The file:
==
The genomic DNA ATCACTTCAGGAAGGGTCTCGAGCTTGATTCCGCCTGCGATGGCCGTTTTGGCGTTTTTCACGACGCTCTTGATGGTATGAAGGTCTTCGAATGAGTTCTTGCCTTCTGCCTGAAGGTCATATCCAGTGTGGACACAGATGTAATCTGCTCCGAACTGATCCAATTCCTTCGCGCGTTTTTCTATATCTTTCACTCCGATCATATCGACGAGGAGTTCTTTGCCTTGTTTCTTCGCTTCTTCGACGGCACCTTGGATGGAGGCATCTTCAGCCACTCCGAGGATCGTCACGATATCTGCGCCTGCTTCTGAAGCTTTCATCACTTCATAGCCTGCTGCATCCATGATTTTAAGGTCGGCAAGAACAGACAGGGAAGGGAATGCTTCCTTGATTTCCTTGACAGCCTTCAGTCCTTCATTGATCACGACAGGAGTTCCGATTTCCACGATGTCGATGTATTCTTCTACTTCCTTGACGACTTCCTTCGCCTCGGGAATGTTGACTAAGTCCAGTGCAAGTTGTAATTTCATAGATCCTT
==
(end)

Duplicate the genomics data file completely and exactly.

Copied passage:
The genomic DNA ATCACTTCAGGAAGGGTCTCGAGCTTGATTCCGCCTGCGATGGCCGTTTTGGCGTTTTTCACGACGCTCTTGATGGTATGAAGGTCTTCGAATGAGTTCTTGCCTTCTGCCTGAAGGTCATATCCAGTGTGGACACAGATGTAATCTGCTCCGAACTGATCCAATTCCTTCGCGCGTTTTTCTATATCTTTCACTCCGATCATATCGACGAGGAGTTCTTTGCCTTGTTTCTTCGCTTCTTCGACGGCACCTTGGATGGAGGCATCTTCAGCCACTCCGAGGATCGTCACGATATCTGCGCCTGCTTCTGAAGCTTTCATCACTTCATAGCCTGCTGCATCCATGATTTTAAGGTCGGCAAGAACAGACAGGGAAGGGAATGCTTCCTTGATTTCCTTGACAGCCTTCAGTCCTTCATTGATCACGACAGGAGTTCCGATTTCCACGATGTCGATGTATTCTTCTACTTCCTTGACGACTTCCTTCGCCTCGGGAATGTTGACTAAGTCCAGTGCAAGTTGTAATTTCATAGATCCTT